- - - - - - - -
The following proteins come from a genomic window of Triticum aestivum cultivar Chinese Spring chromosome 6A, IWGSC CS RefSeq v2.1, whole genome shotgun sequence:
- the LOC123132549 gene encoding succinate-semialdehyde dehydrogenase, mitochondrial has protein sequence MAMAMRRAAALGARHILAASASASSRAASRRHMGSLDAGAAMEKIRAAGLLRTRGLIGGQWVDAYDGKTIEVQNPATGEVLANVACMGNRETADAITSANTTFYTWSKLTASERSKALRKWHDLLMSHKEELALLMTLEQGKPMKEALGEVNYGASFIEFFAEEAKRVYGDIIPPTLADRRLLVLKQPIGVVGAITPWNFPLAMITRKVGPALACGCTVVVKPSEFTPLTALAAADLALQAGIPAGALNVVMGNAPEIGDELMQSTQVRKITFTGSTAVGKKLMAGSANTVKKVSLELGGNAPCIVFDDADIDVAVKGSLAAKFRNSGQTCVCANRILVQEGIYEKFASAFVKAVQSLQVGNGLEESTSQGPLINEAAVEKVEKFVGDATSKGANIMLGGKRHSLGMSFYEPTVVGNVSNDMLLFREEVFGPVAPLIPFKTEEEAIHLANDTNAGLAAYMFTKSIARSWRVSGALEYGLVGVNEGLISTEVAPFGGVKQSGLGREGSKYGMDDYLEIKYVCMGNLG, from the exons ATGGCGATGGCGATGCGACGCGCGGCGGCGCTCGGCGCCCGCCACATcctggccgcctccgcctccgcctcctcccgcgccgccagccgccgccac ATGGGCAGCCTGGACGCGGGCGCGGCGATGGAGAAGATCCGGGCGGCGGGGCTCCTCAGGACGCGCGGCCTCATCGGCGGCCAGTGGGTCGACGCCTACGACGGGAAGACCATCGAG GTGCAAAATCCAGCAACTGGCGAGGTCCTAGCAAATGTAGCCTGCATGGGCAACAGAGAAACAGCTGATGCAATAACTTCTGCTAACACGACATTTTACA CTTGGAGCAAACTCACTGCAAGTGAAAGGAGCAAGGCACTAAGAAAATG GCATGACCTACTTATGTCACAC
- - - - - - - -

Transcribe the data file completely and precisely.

The following proteins come from a genomic window of Triticum aestivum cultivar Chinese Spring chromosome 6A, IWGSC CS RefSeq v2.1, whole genome shotgun sequence:
- the LOC123132549 gene encoding succinate-semialdehyde dehydrogenase, mitochondrial has protein sequence MAMAMRRAAALGARHILAASASASSRAASRRHMGSLDAGAAMEKIRAAGLLRTRGLIGGQWVDAYDGKTIEVQNPATGEVLANVACMGNRETADAITSANTTFYTWSKLTASERSKALRKWHDLLMSHKEELALLMTLEQGKPMKEALGEVNYGASFIEFFAEEAKRVYGDIIPPTLADRRLLVLKQPIGVVGAITPWNFPLAMITRKVGPALACGCTVVVKPSEFTPLTALAAADLALQAGIPAGALNVVMGNAPEIGDELMQSTQVRKITFTGSTAVGKKLMAGSANTVKKVSLELGGNAPCIVFDDADIDVAVKGSLAAKFRNSGQTCVCANRILVQEGIYEKFASAFVKAVQSLQVGNGLEESTSQGPLINEAAVEKVEKFVGDATSKGANIMLGGKRHSLGMSFYEPTVVGNVSNDMLLFREEVFGPVAPLIPFKTEEEAIHLANDTNAGLAAYMFTKSIARSWRVSGALEYGLVGVNEGLISTEVAPFGGVKQSGLGREGSKYGMDDYLEIKYVCMGNLG, from the exons ATGGCGATGGCGATGCGACGCGCGGCGGCGCTCGGCGCCCGCCACATcctggccgcctccgcctccgcctcctcccgcgccgccagccgccgccac ATGGGCAGCCTGGACGCGGGCGCGGCGATGGAGAAGATCCGGGCGGCGGGGCTCCTCAGGACGCGCGGCCTCATCGGCGGCCAGTGGGTCGACGCCTACGACGGGAAGACCATCGAG GTGCAAAATCCAGCAACTGGCGAGGTCCTAGCAAATGTAGCCTGCATGGGCAACAGAGAAACAGCTGATGCAATAACTTCTGCTAACACGACATTTTACA CTTGGAGCAAACTCACTGCAAGTGAAAGGAGCAAGGCACTAAGAAAATG GCATGACCTACTTATGTCACAC